2010 Rostrum videos

ROSTRUM: The Language and Thinking Lecture Series at Bard College, August 2010


“Darwin and 21st Century Biology: Variation, Selection, and Diversity”

—Michèle Dominy, Dean of the College and Professor of Anthropology, and Felicia Keesing, Associate Professor of Biology,
Tuesday, August 10, 2010
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“Evolution, Lyme Disease, and Biodiversity”
—Felicia Keesing, Associate Professor of Biology, Wednesday, August 11, 2010

The world is in the midst of two global environmental crises — biodiversity loss and the rise of emerging infectious diseases. Surprisingly, recent evidence suggests that these two crises may in fact be linked by ecological and evolutionary processes. Beginning from the simplest biology, Professor Keesing will describe her work showing that the loss of biodiversity can lead to an increase in the transmission of Lyme disease. She will describe how the pattern seen in Lyme disease has now been found in numerous other human diseases, including schistosomiasis and West Nile virus encephalitis, as well as diseases of plants and wildlife. Finally, she will explain how knowledge of these processes can help us manage diseases to reduce risk.


“Music, Modernism, Humanism: Alban Berg’s Lyric Suite”

—A performance by the Daedalus Quartet and a talk by Leon Botstein, President of the College and Leon Levy Professor in the Arts and Humanities, Thursday, August 12, 2010



“RECESS”
— Jonah Bokaer and Daniel Arsham, in collaboration with the performers, Friday, August 13, 2010
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RECESS is a collaboration between visual artist Daniel Arsham and choreographer and media artist Jonah Bokaer.  RECESS is a site-specific work that challenges architectural space through the in situ implementation of choreography, objects, to challenge perceptual assumptions between these forces.    In their work together, the artists create a score around the following words: Collapse- Expansion- Explosion- Single/Multiple- Rational form versus natural form- Time- Broken time-  Rules / Broken Rules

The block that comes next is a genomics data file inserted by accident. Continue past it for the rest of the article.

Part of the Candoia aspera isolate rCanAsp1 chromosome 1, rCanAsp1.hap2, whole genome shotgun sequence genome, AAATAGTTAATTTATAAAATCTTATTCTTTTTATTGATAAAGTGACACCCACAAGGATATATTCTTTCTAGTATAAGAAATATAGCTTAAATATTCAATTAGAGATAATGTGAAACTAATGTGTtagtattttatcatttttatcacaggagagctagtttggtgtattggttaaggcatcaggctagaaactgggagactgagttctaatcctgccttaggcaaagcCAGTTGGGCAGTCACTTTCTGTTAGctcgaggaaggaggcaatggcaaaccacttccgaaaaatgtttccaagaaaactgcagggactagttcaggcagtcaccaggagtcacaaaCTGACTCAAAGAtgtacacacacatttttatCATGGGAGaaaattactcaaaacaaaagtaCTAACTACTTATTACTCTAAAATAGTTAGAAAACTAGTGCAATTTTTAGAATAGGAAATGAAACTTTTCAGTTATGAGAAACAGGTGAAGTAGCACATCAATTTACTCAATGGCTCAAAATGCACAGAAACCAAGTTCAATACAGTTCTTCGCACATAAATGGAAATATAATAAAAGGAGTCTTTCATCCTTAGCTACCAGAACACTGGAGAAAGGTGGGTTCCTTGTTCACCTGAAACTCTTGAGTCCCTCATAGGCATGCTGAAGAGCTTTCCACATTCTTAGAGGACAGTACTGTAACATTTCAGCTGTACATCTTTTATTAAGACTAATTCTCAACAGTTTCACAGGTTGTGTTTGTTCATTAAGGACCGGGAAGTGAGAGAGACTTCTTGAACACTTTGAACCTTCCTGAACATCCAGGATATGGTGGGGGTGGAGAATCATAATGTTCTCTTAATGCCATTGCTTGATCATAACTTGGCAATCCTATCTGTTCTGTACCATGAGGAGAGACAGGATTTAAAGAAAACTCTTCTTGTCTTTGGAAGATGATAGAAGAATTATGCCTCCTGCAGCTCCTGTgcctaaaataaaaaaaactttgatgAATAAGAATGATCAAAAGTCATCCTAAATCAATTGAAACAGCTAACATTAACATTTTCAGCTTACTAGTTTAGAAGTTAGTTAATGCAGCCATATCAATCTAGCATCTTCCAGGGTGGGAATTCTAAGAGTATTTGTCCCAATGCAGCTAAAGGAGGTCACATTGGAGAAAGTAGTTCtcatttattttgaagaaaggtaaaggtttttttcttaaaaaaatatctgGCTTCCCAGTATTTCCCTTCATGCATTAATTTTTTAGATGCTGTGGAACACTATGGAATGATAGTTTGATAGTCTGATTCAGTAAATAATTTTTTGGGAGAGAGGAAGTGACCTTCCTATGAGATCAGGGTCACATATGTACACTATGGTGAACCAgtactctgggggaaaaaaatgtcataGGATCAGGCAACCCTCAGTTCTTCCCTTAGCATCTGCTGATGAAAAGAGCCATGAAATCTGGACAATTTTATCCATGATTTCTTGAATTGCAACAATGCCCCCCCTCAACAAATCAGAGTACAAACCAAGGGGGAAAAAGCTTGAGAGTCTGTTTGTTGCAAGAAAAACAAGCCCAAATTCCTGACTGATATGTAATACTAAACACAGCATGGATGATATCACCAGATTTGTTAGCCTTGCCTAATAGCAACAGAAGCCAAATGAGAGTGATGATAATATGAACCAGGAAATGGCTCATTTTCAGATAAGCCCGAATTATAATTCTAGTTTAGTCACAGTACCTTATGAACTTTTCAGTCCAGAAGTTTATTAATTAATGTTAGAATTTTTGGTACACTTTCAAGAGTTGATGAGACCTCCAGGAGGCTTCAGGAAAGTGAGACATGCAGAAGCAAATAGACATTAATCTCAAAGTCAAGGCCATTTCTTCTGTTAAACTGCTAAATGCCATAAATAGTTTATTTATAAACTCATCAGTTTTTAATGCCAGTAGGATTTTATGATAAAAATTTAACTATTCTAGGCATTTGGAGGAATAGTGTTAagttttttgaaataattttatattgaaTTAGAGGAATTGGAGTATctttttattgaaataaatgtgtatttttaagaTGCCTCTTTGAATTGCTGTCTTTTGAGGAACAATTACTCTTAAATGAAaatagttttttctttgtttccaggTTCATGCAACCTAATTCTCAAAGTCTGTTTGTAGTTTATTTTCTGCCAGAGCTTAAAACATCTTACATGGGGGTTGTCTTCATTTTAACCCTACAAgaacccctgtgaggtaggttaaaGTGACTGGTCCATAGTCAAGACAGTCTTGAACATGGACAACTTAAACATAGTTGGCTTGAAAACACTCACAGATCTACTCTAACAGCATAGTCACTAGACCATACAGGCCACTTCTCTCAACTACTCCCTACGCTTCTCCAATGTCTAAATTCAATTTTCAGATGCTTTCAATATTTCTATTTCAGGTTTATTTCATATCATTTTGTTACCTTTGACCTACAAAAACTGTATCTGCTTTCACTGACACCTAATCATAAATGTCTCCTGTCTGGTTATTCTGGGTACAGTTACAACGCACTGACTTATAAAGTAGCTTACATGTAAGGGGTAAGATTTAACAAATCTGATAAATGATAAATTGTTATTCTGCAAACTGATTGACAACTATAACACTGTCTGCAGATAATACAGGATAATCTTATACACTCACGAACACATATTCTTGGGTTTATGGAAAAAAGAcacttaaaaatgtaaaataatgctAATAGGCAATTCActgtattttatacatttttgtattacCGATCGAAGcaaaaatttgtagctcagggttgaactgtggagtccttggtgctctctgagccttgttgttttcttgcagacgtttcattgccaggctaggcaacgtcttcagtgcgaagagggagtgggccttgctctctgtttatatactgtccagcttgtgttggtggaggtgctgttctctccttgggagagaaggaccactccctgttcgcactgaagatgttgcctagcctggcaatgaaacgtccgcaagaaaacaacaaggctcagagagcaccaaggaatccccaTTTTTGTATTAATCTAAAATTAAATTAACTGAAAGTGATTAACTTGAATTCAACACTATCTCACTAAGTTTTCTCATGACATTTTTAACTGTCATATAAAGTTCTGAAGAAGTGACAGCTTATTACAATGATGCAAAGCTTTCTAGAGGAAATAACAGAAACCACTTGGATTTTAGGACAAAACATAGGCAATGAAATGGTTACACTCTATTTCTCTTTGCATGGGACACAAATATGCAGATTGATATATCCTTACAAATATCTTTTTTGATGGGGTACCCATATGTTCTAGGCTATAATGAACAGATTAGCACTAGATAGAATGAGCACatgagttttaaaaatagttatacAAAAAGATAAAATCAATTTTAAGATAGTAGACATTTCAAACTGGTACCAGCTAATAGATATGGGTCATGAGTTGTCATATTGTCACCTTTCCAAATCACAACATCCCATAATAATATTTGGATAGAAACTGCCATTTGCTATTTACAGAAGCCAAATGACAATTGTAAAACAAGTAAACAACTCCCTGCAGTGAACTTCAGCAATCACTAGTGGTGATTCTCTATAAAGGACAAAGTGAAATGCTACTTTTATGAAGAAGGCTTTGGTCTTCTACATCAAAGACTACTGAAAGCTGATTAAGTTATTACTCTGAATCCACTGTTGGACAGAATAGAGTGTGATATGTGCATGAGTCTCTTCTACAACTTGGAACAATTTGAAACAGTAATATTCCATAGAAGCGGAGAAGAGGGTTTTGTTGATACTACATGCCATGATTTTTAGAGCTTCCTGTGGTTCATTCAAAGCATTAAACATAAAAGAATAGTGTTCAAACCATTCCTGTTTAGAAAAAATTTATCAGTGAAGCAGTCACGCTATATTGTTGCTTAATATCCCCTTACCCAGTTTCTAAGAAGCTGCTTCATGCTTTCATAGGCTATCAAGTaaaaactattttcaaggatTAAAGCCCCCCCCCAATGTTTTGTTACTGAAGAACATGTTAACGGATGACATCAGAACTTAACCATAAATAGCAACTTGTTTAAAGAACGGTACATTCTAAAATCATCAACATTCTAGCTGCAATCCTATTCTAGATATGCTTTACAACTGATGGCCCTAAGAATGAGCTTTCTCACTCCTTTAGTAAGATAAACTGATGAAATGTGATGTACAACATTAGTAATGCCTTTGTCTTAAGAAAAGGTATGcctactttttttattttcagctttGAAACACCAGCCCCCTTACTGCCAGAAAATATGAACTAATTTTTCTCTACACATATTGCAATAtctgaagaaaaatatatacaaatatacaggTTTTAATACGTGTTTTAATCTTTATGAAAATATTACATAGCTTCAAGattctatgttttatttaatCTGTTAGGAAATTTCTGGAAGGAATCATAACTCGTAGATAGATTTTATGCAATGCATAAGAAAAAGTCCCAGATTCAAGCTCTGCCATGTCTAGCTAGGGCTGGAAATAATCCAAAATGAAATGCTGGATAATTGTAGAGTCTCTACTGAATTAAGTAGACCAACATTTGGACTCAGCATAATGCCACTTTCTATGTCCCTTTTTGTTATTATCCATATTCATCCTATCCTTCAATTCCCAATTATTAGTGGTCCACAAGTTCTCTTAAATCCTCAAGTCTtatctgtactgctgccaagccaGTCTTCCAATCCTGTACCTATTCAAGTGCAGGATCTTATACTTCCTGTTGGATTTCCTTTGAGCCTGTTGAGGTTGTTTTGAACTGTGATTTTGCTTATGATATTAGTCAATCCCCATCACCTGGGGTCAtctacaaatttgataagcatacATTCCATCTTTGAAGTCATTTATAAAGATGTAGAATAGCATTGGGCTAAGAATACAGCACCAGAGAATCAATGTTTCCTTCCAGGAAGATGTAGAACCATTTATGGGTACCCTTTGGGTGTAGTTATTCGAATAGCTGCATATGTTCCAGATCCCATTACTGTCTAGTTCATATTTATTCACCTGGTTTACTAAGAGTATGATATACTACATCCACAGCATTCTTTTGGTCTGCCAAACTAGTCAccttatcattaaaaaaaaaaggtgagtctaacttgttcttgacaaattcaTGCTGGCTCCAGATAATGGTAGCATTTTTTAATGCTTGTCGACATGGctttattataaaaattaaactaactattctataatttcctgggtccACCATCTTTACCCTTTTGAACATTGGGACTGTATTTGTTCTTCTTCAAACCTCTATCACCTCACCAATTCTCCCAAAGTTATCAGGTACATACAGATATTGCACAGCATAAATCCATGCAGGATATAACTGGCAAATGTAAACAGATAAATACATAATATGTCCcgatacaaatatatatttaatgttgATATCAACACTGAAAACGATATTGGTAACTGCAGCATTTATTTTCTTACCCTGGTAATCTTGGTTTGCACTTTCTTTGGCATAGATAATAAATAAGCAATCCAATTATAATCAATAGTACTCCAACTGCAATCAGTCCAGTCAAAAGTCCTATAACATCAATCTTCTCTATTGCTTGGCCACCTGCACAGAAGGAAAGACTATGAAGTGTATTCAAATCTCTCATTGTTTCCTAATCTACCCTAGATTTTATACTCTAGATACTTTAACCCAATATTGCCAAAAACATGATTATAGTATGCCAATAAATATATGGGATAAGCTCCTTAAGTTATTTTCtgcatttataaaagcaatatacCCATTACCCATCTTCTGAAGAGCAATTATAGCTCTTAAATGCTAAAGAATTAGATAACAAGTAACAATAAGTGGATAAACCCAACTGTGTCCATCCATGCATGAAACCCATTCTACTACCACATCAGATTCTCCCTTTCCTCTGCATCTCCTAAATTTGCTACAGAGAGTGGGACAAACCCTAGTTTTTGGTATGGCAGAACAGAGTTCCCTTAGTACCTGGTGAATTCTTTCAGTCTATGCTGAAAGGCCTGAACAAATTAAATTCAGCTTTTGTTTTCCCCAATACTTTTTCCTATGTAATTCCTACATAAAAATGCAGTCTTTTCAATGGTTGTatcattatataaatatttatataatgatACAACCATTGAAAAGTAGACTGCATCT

“Earth Alienation from Galileo to Google”

—Roger Berkowitz, Academic Director, The Hannah Arendt Center for Politics and the Humanities, Associate Professor of Political Studies and Human Rights, Monday, August 16, 2010
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In The Human Condition, Hannah Arendt distinguishes humans from animals by their ability to create artificial worlds. Without the power of artifice, humans would be at the mercy of nature, thus no different from animals. The problem that confronts man in the 20th and now 21st centuries, Arendt explains, is that we face the danger that we might so fully create and make our artificial world that we endanger that quality of human life which is subject to fate, nature, and chance. She names this danger earth alienation, which she argues has its beginnings with Gallileo’s discovery of the telescope. In this talk, I explore the origin and meaning of earth alienation from Gallileo to Google.